Student Opinion on Community College Baccalaureate Degrees

Article excerpt

This study addresses the question of community college baccalaureate degrees and whether such degrees would, or would not, preferentially benefit minority, two-year college students. A survey was developed to identify student attitudes concerning the offering of a baccalaureate degree by the two-year college they presently attend. Minority student's responses indicate that offering a four-year degree at their community college is an option that would encourage them to complete a degree.


The origin of the American community college movement, in its present form, generally has been attributed to William Rainey Harper of the University of Chicago (Monroe, 1972). During the 1890s, President Harper was successful in separating the first two years of his institution into the Academic College and the last two into the University College. These divisions evolved into the Junior College and the Senior College of the University of Chicago in 1896. By 1907, California had authorized a statewide network of community colleges (Fields, 1962), and in 1921, the American Association of Junior Colleges was founded (Vaughn, 1998). In 1944, the United States Congress passed the Servicemen's Readjustment Act, which became known as the GI Bill, providing financial assistance to American veterans who wished to pursue a college education.

Historically, these colleges offered two broad areas of study, occupational and academic. However, the 1947 President's Commission on Higher Education added five additional purposes to these two areas of study: general education, adult and continuing education, developmental and remedial education, student personnel services, and community services (Tunnell, 1987). By 1990, approximately five million students attended community colleges nationwide (Cohen, 1990). Today, the community college is an accredited educational institution that awards an associate degree. Less costly, more numerous, and less restrictive in their admissions, these colleges seek to make higher education available to virtually everyone (Lucas, 1996).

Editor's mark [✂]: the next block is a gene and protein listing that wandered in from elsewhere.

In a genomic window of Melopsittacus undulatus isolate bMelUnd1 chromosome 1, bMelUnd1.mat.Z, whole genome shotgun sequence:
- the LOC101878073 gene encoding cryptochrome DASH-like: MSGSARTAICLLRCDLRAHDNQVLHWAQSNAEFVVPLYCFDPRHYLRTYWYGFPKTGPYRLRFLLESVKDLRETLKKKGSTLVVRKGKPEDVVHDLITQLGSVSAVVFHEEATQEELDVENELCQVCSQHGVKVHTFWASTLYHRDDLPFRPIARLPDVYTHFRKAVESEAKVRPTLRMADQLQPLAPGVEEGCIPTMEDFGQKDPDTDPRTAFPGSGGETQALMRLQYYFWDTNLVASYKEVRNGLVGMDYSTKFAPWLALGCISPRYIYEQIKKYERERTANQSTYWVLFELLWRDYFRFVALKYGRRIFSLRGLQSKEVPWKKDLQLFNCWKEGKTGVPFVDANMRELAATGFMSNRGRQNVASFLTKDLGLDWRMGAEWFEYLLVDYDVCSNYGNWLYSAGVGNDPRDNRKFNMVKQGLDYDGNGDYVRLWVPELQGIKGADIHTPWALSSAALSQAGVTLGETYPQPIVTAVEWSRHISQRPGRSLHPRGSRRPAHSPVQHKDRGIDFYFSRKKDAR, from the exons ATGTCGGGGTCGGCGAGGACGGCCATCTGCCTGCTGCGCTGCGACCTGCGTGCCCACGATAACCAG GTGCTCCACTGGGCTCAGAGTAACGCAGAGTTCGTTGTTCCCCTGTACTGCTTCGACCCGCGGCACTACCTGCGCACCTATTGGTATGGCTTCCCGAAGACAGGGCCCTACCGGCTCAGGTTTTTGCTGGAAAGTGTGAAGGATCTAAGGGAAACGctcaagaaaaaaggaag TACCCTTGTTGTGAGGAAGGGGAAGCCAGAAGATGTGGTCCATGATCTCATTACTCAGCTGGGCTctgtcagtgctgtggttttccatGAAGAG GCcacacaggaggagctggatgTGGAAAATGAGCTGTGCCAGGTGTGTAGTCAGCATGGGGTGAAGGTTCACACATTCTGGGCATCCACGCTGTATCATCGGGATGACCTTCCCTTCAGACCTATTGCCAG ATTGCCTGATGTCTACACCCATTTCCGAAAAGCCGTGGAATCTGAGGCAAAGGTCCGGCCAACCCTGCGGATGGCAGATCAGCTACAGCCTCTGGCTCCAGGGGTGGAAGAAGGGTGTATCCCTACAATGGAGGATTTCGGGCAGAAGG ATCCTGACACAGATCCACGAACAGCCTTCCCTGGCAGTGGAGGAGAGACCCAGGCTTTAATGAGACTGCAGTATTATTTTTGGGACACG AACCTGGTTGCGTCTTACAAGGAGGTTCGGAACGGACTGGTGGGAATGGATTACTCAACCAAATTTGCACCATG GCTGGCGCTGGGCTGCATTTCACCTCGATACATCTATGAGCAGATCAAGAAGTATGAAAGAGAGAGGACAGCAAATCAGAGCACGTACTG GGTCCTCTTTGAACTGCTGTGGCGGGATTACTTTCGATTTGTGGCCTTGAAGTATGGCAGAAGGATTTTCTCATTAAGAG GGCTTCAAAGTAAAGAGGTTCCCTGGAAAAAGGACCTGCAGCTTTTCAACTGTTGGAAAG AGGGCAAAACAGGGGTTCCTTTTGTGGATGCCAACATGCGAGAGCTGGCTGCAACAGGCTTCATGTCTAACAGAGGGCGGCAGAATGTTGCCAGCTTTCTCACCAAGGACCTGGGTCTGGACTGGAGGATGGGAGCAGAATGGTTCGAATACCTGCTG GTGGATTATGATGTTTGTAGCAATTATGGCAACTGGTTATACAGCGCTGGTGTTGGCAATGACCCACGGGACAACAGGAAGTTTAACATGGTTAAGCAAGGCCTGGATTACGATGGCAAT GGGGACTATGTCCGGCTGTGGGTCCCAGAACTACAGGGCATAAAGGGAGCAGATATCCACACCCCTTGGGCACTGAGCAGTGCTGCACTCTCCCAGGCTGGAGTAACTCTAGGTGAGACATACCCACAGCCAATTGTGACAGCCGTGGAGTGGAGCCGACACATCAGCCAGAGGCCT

The present study addresses the question of community college baccalaureate degrees and whether such degrees would, or would not, preferentially benefit minority, two-year college students. A number of recent articles consider the advisability of two-year college baccalaureate degrees (Evelyn, 2000; Garmon, 2001; Manzo, 2001; Walker, 2000; Walker & Zeiss, 2001; Walker, 2001). Walker (2001) reports that eight states have already authorized community college baccalaureate degrees. He contends that "this vision calls for the further democratization of higher education by making access to the baccalaureate degree available through the open-door colleges of the world." Manzo (2001) observes, "To some, it is the next logical step in the 100-year-old community college movement. To others, it is a path leading away from the movement's core mission and longstanding values." Indeed, some of the most vocal critics of the community college baccalaureate degree come from the ranks of the community college movement itself. Manzo quotes Dr. James L. Wattenbarger, professor emeritus, University of Florida-Gainesville, as saying "The authorization of community colleges to offer baccalaureate degrees is not a new idea - just a bad one." The focus of this study, however, is not whether community college baccalaureate degrees are a good idea, but whether or not such degrees would preferentially benefit minority community college students.


Although Tyler Junior College has a fairly high number of minority students, they transfer to four-year institutions in lower numbers than their non-minority counterparts. The study was designed to ascertain whether or not those students would consider their chances of earning a baccalaureate degree enhanced if it were possible for them to stay at Tyler Junior College. The conclusions do not necessarily generalize the to other institutions. …


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